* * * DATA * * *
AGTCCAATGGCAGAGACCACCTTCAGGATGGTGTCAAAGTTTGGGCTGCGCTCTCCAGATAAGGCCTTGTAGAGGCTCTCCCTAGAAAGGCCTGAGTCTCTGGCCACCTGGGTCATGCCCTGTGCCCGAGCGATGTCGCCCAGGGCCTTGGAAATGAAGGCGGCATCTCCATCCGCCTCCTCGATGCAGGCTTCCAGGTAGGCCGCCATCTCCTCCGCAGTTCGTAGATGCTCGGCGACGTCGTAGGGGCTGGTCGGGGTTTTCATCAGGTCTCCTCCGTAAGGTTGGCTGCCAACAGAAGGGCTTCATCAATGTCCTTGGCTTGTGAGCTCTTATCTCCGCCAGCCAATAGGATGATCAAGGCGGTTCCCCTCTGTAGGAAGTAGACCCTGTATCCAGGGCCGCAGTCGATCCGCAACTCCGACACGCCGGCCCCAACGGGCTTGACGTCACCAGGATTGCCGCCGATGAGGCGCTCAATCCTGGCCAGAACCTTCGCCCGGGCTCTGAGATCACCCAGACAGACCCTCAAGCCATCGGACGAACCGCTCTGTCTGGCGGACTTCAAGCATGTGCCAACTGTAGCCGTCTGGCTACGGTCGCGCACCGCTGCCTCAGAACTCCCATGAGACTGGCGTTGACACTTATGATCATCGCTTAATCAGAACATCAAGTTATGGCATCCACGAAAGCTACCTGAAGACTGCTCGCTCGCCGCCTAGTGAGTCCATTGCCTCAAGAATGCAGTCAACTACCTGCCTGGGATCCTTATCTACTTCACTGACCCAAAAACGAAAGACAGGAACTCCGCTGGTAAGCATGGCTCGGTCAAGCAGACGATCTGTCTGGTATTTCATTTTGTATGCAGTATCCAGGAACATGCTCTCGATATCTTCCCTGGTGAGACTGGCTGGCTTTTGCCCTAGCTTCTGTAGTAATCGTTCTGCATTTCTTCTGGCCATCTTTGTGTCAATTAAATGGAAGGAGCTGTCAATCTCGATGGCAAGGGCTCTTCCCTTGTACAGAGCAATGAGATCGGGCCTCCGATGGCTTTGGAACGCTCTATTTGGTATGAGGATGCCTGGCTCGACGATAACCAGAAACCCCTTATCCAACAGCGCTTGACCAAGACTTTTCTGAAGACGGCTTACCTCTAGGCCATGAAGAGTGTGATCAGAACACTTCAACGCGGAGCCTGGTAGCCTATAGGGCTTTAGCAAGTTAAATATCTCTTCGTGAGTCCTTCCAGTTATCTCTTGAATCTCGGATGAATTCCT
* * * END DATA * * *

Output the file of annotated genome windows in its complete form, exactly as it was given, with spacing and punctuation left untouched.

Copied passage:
AGTCCAATGGCAGAGACCACCTTCAGGATGGTGTCAAAGTTTGGGCTGCGCTCTCCAGATAAGGCCTTGTAGAGGCTCTCCCTAGAAAGGCCTGAGTCTCTGGCCACCTGGGTCATGCCCTGTGCCCGAGCGATGTCGCCCAGGGCCTTGGAAATGAAGGCGGCATCTCCATCCGCCTCCTCGATGCAGGCTTCCAGGTAGGCCGCCATCTCCTCCGCAGTTCGTAGATGCTCGGCGACGTCGTAGGGGCTGGTCGGGGTTTTCATCAGGTCTCCTCCGTAAGGTTGGCTGCCAACAGAAGGGCTTCATCAATGTCCTTGGCTTGTGAGCTCTTATCTCCGCCAGCCAATAGGATGATCAAGGCGGTTCCCCTCTGTAGGAAGTAGACCCTGTATCCAGGGCCGCAGTCGATCCGCAACTCCGACACGCCGGCCCCAACGGGCTTGACGTCACCAGGATTGCCGCCGATGAGGCGCTCAATCCTGGCCAGAACCTTCGCCCGGGCTCTGAGATCACCCAGACAGACCCTCAAGCCATCGGACGAACCGCTCTGTCTGGCGGACTTCAAGCATGTGCCAACTGTAGCCGTCTGGCTACGGTCGCGCACCGCTGCCTCAGAACTCCCATGAGACTGGCGTTGACACTTATGATCATCGCTTAATCAGAACATCAAGTTATGGCATCCACGAAAGCTACCTGAAGACTGCTCGCTCGCCGCCTAGTGAGTCCATTGCCTCAAGAATGCAGTCAACTACCTGCCTGGGATCCTTATCTACTTCACTGACCCAAAAACGAAAGACAGGAACTCCGCTGGTAAGCATGGCTCGGTCAAGCAGACGATCTGTCTGGTATTTCATTTTGTATGCAGTATCCAGGAACATGCTCTCGATATCTTCCCTGGTGAGACTGGCTGGCTTTTGCCCTAGCTTCTGTAGTAATCGTTCTGCATTTCTTCTGGCCATCTTTGTGTCAATTAAATGGAAGGAGCTGTCAATCTCGATGGCAAGGGCTCTTCCCTTGTACAGAGCAATGAGATCGGGCCTCCGATGGCTTTGGAACGCTCTATTTGGTATGAGGATGCCTGGCTCGACGATAACCAGAAACCCCTTATCCAACAGCGCTTGACCAAGACTTTTCTGAAGACGGCTTACCTCTAGGCCATGAAGAGTGTGATCAGAACACTTCAACGCGGAGCCTGGTAGCCTATAGGGCTTTAGCAAGTTAAATATCTCTTCGTGAGTCCTTCCAGTTATCTCTTGAATCTCGGATGAATTCCT